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Indian reforms spark gains, but more are needed to sustain higher growth and reduce poverty

Author(s):
International Monetary Fund. External Relations Dept.
Published Date:
January 2000
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India has been among the fastest growing economies in the world over the past two decades. It has achieved trend improvements in growth, literacy, mortality, and poverty rates (see chart, top panels, this page). In recent years, India’s deft handling of monetary policy has helped it successfully weather the Asian crisis while maintaining low inflation and a comfortable external position. Yet despite these gains, poverty rates remain high, with more than one-third of the population still living below the official poverty line. This uneven progress raises questions about the impact of recent economic and structural reforms and about what more can be done to reduce poverty.

Period of low growth

In the three decades following independence in 1947, per capita GDP in India rose only 1½ percent a year (see table, page 171). Throughout this period, the country’s economy was characterized by a high degree of government planning and regulation and pervasive industrial controls. Increasingly, restrictions on private credit, the role for the public enterprise sector, and subsidy programs also expanded. Strict controls on foreign direct investment, an elaborate import licensing system, and—from the 1970s—high tariff rates further stifled the economy’s growth potential.

In the 1980s, liberalization of import and industrial controls and improved agricultural performance helped accelerate real per capita GDP growth to an average rate of 3¾ percent. But this expansion also reflected other developments, notably increased fiscal stimulus and a debt-financed consumption and investment boom that became unsustainable toward the end of the decade.

India: economic indicators

Note: Data shown are for fiscal years, which begin in April.

1 Consolidated public sector comprises the central and state governments, central public enterprises, and the accounts of the Oil Coordinating Committee.

Data: IMF, World Economic Outlook, April 2000, Box 4.2

Crisis and reform

A balance of payments crisis ensued in 1991, reflecting a deteriorating fiscal position, rising external debt (especially short-term debt), a surge in world oil prices, and a sharp decline in remittances from Indian workers in the Middle East. As capital flight accelerated and official reserves rapidly declined, the Indian government entered into a Stand-By Arrangement with the IMF and embarked on a program of fiscal and structural reforms.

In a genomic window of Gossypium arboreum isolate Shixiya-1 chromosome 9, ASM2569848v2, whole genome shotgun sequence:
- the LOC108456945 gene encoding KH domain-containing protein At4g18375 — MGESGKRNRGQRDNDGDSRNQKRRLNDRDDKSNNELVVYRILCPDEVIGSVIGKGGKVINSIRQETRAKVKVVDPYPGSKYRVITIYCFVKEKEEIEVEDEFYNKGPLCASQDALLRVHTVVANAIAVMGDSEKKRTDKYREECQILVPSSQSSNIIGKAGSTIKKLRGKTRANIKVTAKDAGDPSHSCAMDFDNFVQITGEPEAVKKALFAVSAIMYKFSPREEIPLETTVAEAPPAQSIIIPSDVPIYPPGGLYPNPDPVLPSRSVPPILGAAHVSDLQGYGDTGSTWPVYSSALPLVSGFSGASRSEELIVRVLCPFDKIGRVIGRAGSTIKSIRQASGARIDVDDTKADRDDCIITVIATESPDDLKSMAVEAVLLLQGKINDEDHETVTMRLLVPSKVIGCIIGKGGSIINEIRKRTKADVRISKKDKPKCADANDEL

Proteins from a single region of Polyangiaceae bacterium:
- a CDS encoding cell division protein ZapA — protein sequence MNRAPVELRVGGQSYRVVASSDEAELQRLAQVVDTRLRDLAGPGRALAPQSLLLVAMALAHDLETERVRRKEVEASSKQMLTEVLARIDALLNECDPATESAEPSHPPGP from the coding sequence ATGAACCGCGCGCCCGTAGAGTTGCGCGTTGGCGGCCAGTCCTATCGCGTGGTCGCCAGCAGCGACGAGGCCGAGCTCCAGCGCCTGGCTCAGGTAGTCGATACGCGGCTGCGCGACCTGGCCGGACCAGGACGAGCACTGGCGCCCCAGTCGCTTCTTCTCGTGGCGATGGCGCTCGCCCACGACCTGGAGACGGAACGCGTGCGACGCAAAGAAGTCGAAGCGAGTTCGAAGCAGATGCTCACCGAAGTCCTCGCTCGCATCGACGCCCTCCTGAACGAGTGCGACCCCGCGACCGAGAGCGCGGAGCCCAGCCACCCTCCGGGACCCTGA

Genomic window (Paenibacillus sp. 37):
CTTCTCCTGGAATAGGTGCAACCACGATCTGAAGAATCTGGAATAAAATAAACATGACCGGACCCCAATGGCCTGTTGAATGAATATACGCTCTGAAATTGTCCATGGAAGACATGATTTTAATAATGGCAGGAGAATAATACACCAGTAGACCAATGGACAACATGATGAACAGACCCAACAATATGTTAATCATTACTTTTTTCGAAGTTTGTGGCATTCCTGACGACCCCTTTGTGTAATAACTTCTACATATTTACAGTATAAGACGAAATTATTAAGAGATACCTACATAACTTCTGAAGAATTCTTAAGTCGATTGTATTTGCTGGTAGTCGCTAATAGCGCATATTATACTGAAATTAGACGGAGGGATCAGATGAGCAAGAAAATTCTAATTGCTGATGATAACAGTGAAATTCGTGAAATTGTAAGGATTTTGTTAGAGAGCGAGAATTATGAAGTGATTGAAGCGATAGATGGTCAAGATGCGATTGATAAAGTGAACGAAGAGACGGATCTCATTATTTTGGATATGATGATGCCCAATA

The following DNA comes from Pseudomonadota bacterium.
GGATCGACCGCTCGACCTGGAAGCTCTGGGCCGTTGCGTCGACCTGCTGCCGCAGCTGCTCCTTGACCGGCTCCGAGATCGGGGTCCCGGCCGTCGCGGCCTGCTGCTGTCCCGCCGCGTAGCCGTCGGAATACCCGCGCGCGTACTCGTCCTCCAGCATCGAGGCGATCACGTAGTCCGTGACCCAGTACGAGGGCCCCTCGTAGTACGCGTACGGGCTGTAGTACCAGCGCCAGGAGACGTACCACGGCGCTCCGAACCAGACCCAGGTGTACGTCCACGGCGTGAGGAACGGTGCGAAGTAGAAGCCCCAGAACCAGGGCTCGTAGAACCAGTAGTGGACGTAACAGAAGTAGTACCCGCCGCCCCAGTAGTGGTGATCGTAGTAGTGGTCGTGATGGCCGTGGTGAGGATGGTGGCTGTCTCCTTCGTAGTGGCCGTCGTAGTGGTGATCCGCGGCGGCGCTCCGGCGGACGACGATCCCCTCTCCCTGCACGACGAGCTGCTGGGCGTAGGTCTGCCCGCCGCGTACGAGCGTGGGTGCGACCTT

Corrective policy measures successfully restored macroeconomic stability. The central government deficit declined to 4¾ percent of GDP in 1996/97 from 8 percent before the crisis through tax reforms, cuts in subsidies, and reduced defense and other expenditures (see chart, lower panels, this page). The lower deficit, in turn, reduced the financing that had to be provided by the central bank, and wholesale price inflation declined to nearly 6 percent by 1996/97 from a precrisis level of almost 14 percent.

In addition, India introduced important structural reforms. It liberalized industrial licensing and investment approval procedures and reduced the number of industries reserved for the public sector. External sector reforms reduced the import-weighted tariff rate to 25 percent by 1996/97 from 87 percent in 1990/91, eased import licensing requirements, relaxed controls on foreign direct and portfolio investment, and provided greater exchange rate flexibility. In the financial sector, the authorities implemented measures to liberalize interest rates, strengthen prudential norms and supervision, encourage greater competition in the banking system, and improve the operation of capital markets.

Photo credits: Denio Zara, Padraic Hughes, Pedro Marquez and Michael Spilotro for the IMF, pages 161—162, 164—165, and 168; Kemal Jufri for AFP, pages 166 and 167.

In response to the government’s policy package, the recovery from the 1991 crisis was rapid. Private investment rates rose sharply, and real per capita GDP growth increased to more than 6 percent by 1995/96. Productivity improved significantly as well—as evidenced by increased total factor productivity growth at both the aggregate and firm levels and by declining incremental capital output ratios, particularly in the services sector (see table, this page).

Unfinished business

More recently, however, per capita growth has slowed, averaging closer to 4 percent between 1997/98 and 1999/00, compared with 4¾ percent between 1992/93 and 1996/97. To some extent, this reflected a cyclical catchup following the 1991 balance of payments crisis, as well as the adverse impact of the Asian crisis and agricultural supply shocks. But economic performance also appears to have been adversely affected by a reversal of fiscal adjustment, infrastructure bottlenecks, and delays in implementing structural reforms. Increased civil service wages and subsidies, as well as rising debt service, pushed up the fiscal deficit and resulted in higher real interest rates. These higher rates, combined with banks’ efforts to improve their balance sheets, slowed credit growth. Infrastructure constraints also continued to bind, as the earlier fiscal consolidation had relied too heavily on reduced public investment. Consequently, the contribution of private investment to growth fell by one-half from earlier in the decade, and measured productivity growth, particularly in the industrial sector, deteriorated (see table, this page).